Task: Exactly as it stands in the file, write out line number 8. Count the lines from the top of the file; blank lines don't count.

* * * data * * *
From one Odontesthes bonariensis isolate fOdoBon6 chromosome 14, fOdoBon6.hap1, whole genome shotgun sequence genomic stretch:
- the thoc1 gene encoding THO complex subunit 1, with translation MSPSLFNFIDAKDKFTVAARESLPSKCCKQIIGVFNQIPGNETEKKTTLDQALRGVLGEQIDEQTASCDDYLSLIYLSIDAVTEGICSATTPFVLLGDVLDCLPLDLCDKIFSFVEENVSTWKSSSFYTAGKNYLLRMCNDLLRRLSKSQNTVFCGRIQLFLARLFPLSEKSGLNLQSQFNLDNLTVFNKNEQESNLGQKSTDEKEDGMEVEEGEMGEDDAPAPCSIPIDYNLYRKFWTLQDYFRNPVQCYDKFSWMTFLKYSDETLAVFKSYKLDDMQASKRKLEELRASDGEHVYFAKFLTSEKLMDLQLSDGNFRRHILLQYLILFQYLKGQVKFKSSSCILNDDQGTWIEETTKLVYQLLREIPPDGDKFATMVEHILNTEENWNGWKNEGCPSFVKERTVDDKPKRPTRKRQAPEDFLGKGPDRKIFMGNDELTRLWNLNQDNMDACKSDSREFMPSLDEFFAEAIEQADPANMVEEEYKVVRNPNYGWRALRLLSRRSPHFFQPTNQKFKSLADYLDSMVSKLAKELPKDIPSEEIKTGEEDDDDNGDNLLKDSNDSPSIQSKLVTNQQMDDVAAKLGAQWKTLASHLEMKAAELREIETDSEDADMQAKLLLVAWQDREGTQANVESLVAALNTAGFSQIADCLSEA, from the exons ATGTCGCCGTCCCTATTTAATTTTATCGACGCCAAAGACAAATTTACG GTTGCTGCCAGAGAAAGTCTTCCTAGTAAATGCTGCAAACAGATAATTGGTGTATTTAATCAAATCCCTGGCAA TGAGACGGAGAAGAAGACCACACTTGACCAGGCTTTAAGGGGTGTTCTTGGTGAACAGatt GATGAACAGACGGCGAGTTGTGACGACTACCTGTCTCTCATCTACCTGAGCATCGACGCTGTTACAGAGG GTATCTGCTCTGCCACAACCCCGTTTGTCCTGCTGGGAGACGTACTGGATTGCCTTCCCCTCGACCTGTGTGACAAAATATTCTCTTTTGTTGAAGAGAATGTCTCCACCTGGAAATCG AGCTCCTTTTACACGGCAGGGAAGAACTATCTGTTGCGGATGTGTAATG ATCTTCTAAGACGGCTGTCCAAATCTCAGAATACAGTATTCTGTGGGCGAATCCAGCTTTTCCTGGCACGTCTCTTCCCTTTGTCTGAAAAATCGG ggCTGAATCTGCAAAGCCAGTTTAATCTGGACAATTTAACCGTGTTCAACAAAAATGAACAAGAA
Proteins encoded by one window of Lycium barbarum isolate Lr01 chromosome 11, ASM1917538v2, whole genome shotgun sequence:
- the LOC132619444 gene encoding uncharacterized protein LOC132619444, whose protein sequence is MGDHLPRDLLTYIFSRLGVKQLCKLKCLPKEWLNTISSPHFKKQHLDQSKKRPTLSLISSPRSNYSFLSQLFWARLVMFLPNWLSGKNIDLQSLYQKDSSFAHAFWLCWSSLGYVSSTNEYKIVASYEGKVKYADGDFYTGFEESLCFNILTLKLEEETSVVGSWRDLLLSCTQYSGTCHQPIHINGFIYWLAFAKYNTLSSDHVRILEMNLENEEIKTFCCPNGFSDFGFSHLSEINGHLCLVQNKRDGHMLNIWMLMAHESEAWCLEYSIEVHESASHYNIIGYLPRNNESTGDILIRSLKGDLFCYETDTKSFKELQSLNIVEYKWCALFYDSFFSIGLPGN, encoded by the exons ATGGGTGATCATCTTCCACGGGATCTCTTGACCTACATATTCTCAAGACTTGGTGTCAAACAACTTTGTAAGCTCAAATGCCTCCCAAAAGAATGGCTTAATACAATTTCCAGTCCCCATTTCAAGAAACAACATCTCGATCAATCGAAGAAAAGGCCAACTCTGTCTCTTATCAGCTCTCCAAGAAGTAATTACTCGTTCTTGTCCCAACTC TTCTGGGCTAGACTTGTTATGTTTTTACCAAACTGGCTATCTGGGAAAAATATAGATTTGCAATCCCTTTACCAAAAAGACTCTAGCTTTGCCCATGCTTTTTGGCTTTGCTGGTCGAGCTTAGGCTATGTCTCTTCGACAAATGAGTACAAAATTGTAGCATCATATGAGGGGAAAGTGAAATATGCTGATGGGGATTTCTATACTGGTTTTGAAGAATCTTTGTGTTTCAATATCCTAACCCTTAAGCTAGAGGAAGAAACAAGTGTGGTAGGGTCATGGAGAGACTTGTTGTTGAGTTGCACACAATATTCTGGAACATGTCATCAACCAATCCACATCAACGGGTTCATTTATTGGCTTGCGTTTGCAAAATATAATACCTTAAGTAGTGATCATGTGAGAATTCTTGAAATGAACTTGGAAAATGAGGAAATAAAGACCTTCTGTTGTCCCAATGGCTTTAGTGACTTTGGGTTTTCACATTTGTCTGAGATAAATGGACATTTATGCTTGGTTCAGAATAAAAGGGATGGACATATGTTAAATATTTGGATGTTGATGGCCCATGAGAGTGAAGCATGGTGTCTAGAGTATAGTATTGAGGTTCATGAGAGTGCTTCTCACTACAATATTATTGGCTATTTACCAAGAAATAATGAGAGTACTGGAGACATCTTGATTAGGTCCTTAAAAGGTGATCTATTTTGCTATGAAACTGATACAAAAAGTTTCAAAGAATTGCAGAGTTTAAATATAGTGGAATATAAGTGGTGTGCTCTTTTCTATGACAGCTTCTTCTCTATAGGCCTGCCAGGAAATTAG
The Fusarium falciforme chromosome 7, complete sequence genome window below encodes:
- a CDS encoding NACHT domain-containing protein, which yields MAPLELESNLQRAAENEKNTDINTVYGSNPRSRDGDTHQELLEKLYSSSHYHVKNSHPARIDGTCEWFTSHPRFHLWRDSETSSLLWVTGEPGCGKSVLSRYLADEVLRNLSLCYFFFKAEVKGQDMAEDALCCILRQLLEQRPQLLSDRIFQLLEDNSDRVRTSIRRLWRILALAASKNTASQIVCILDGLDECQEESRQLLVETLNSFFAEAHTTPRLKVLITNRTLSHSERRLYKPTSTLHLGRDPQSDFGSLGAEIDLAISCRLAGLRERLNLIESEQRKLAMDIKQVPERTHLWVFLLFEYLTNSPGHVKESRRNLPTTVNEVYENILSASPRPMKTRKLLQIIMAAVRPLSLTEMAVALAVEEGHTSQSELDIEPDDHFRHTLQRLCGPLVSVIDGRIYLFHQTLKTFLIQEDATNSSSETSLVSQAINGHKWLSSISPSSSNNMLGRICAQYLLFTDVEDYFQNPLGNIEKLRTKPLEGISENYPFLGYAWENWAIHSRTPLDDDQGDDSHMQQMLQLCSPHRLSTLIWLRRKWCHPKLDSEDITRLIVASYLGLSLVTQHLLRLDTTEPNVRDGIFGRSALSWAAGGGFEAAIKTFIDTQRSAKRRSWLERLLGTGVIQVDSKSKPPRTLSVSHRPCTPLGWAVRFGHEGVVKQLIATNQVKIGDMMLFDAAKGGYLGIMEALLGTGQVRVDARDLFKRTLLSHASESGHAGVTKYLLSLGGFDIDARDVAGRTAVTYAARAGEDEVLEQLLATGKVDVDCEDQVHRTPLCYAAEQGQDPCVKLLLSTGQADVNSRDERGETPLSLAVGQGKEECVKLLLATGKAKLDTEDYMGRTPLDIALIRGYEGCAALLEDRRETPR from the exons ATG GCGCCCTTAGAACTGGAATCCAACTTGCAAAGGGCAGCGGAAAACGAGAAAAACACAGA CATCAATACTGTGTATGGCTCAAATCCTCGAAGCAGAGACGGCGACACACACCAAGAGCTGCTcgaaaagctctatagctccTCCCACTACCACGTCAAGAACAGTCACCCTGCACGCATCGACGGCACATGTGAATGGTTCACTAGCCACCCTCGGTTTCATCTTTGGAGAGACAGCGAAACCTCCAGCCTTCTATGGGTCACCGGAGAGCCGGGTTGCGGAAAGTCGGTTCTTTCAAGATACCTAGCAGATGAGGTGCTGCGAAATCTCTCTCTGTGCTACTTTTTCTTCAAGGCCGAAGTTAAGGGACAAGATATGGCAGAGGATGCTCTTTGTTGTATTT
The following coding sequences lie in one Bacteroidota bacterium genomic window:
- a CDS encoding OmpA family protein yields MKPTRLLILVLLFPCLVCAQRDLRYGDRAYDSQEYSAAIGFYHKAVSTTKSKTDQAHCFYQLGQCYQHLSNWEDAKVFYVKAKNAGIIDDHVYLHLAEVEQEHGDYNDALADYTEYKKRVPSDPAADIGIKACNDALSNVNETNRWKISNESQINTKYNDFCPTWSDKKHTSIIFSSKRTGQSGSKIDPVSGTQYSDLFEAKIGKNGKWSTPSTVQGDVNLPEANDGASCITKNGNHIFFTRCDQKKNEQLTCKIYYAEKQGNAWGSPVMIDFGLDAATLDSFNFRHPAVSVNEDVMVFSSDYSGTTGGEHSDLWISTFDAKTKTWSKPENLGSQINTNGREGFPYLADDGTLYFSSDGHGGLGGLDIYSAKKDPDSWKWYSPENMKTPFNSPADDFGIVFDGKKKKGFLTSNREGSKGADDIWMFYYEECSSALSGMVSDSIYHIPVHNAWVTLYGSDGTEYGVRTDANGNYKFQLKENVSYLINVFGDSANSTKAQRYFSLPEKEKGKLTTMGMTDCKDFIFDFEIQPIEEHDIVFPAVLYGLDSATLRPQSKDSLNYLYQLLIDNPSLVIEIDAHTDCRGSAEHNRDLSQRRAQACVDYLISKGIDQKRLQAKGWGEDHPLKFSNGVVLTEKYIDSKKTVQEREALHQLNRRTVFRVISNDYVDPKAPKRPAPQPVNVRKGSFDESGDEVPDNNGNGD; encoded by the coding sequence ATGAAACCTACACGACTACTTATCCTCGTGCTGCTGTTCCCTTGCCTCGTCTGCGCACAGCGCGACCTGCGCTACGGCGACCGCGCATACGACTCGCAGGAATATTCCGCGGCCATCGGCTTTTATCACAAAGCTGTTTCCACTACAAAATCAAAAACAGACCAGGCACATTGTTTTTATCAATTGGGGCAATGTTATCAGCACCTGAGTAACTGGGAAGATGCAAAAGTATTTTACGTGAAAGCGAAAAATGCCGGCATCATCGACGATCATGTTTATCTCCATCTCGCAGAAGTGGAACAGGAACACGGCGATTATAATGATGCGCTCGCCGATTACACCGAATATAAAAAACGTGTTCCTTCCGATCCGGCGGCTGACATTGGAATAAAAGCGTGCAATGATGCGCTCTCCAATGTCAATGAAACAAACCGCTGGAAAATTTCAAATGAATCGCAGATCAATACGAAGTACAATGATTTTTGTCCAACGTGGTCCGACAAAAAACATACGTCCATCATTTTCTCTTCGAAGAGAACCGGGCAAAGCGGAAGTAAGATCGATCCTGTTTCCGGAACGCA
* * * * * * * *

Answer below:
- a CDS encoding OmpA family protein yields MKPTRLLILVLLFPCLVCAQRDLRYGDRAYDSQEYSAAIGFYHKAVSTTKSKTDQAHCFYQLGQCYQHLSNWEDAKVFYVKAKNAGIIDDHVYLHLAEVEQEHGDYNDALADYTEYKKRVPSDPAADIGIKACNDALSNVNETNRWKISNESQINTKYNDFCPTWSDKKHTSIIFSSKRTGQSGSKIDPVSGTQYSDLFEAKIGKNGKWSTPSTVQGDVNLPEANDGASCITKNGNHIFFTRCDQKKNEQLTCKIYYAEKQGNAWGSPVMIDFGLDAATLDSFNFRHPAVSVNEDVMVFSSDYSGTTGGEHSDLWISTFDAKTKTWSKPENLGSQINTNGREGFPYLADDGTLYFSSDGHGGLGGLDIYSAKKDPDSWKWYSPENMKTPFNSPADDFGIVFDGKKKKGFLTSNREGSKGADDIWMFYYEECSSALSGMVSDSIYHIPVHNAWVTLYGSDGTEYGVRTDANGNYKFQLKENVSYLINVFGDSANSTKAQRYFSLPEKEKGKLTTMGMTDCKDFIFDFEIQPIEEHDIVFPAVLYGLDSATLRPQSKDSLNYLYQLLIDNPSLVIEIDAHTDCRGSAEHNRDLSQRRAQACVDYLISKGIDQKRLQAKGWGEDHPLKFSNGVVLTEKYIDSKKTVQEREALHQLNRRTVFRVISNDYVDPKAPKRPAPQPVNVRKGSFDESGDEVPDNNGNGD; encoded by the coding sequence ATGAAACCTACACGACTACTTATCCTCGTGCTGCTGTTCCCTTGCCTCGTCTGCGCACAGCGCGACCTGCGCTACGGCGACCGCGCATACGACTCGCAGGAATATTCCGCGGCCATCGGCTTTTATCACAAAGCTGTTTCCACTACAAAATCAAAAACAGACCAGGCACATTGTTTTTATCAATTGGGGCAATGTTATCAGCACCTGAGTAACTGGGAAGATGCAAAAGTATTTTACGTGAAAGCGAAAAATGCCGGCATCATCGACGATCATGTTTATCTCCATCTCGCAGAAGTGGAACAGGAACACGGCGATTATAATGATGCGCTCGCCGATTACACCGAATATAAAAAACGTGTTCCTTCCGATCCGGCGGCTGACATTGGAATAAAAGCGTGCAATGATGCGCTCTCCAATGTCAATGAAACAAACCGCTGGAAAATTTCAAATGAATCGCAGATCAATACGAAGTACAATGATTTTTGTCCAACGTGGTCCGACAAAAAACATACGTCCATCATTTTCTCTTCGAAGAGAACCGGGCAAAGCGGAAGTAAGATCGATCCTGTTTCCGGAACGCA